Navigating Loss During the Holidays

The holiday season can be particularly challenging, especially when it’s the first one following the loss of a significant loved one or, for children in foster care, the first holiday without their family. It can be a daunting task to figure out what to do or where to find any semblance of joy. Balancing our grief, anger, and disappointment alongside festive elements like cookies, decorations, and presents can seem nearly impossible. How do people manage to get through that first holiday?

Since the holidays often involve family gatherings, the weight of grief can be even more pronounced, with each person carrying their own pain into the day. Complicating matters, individuals are at different stages of their grieving process. Some are still in shock or denial, having little to say and less ability to hear, perhaps glued to the TV set. Some are holding back tears in the back rooms of their souls, while others may be barely holding it together. Some feel confused, angry, and betrayed, while others want to “keep it together” for the sake of everyone else. It’s important to remember that as a family, we will be just that—a mixed bag of pain and needs. What is right for one person may not be right for another.

So, how can we navigate this? Here are some suggestions for grieving together. It’s important to recognize that not everyone in your family will want to participate, and that’s okay. It’s not disloyalty; it’s just a different side of grief.

Create a shrine: Set up a quiet space away from the holiday commotion, perhaps a shelf, with a picture of the missing loved one. Let everyone know that you put it there so that each time they think of that person, they are invited to put an object next to that picture. It could be a seed, a seashell, a spatula, whatever is meaningful to them and readily available. Allow this to be a personal and private moment without questioning anyone about it. Near the end of the day, invite your group to look at all these objects and share their reasons for putting them there if they want to. If no one shares, just observe the objects and have a moment of silence.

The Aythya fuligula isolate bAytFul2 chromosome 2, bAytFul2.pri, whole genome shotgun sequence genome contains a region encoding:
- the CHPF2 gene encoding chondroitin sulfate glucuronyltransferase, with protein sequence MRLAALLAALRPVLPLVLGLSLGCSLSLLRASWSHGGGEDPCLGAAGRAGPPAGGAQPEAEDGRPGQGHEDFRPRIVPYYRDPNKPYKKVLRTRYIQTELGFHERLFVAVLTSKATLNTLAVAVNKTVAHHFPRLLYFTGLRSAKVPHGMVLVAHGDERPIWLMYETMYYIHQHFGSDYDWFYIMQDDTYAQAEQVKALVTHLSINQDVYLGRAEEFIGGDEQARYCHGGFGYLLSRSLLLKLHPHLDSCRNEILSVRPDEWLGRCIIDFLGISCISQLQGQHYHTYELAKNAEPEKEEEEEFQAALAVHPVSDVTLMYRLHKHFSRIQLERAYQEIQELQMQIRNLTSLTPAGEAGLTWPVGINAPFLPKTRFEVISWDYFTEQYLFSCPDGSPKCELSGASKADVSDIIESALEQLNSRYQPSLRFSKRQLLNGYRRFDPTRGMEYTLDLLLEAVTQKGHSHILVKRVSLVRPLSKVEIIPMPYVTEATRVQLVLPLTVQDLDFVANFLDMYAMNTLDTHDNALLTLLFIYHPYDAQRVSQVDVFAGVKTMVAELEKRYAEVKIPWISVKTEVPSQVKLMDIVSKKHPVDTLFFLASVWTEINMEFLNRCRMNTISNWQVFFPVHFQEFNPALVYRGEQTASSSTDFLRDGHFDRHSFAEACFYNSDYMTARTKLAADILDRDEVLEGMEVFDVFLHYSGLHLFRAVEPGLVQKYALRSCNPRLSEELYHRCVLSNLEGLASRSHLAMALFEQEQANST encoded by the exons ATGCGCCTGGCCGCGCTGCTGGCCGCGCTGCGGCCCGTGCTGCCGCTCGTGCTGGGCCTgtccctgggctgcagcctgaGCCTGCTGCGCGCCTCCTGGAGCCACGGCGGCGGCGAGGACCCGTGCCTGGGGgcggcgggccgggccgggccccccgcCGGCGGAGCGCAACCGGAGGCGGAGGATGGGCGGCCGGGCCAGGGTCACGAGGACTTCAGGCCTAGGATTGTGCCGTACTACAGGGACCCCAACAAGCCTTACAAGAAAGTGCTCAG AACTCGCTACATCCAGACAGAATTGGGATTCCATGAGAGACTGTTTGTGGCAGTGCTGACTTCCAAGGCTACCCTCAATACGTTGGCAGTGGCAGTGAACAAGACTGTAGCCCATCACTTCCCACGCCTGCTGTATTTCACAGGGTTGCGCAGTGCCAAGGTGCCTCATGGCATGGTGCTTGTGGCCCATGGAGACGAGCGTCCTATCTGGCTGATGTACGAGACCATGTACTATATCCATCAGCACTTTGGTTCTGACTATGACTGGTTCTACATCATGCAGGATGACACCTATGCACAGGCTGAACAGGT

Reserve a seat for them: Set an extra place at the table and explain that it is a symbol that those who are missing are not forgotten. They still occupy space in our hearts and minds. Take some time to talk about what your loved one enjoyed about the holiday, share some favorite memories, and raise a toast of gratitude for the person you had. If you pray, ask God to watch over them and to comfort your family.

Rip it up: Gather some old phone books or larger paperbacks. Begin by saying, “I hate it that…” and fill in the blank. Then, rip up a piece of your book. Let the other person go next. Take turns sharing your frustrations. At some point, you may be ready to stop talking and might want to just go ahead and rip up the whole book without interruption.

Read a book: There are some wonderful children’s books that can help everyone grieve or at least feel better about grieving. Be sure to sit side by side, barely touching, and talk as you go. Write a goodbye letter: Write down all the things you wish you had said. Then, write about the things you had hoped for that never happened. Explain how inconvenient it was for them to leave at this time. Tell them about the hole that cannot be filled without them. If you have folks who don’t want to participate… simply go and sit next to them on the couch or pull up a chair. If it feels right, sit close enough to touch. Don’t make eye contact. Don’t speak; just be present and in parallel with them. Be aware of the type of energy they have. Are they engrossed in a video game? Lethargic and bored in front of the TV? Or maybe they are a bit glassy eyed, zoned out. Feel their energy and be present. Give it several minutes. They may surprise you and begin talking to you. Let them lead the conversation. It’s an awfully nice thing to be lost in denial and have someone visit you who doesn’t demand that you deal with your grief. It may not seem like it at the time, but they noticed.

For more tips on navigating the holidays, sign up for our Holiday Stress class in November. See class listings for more information.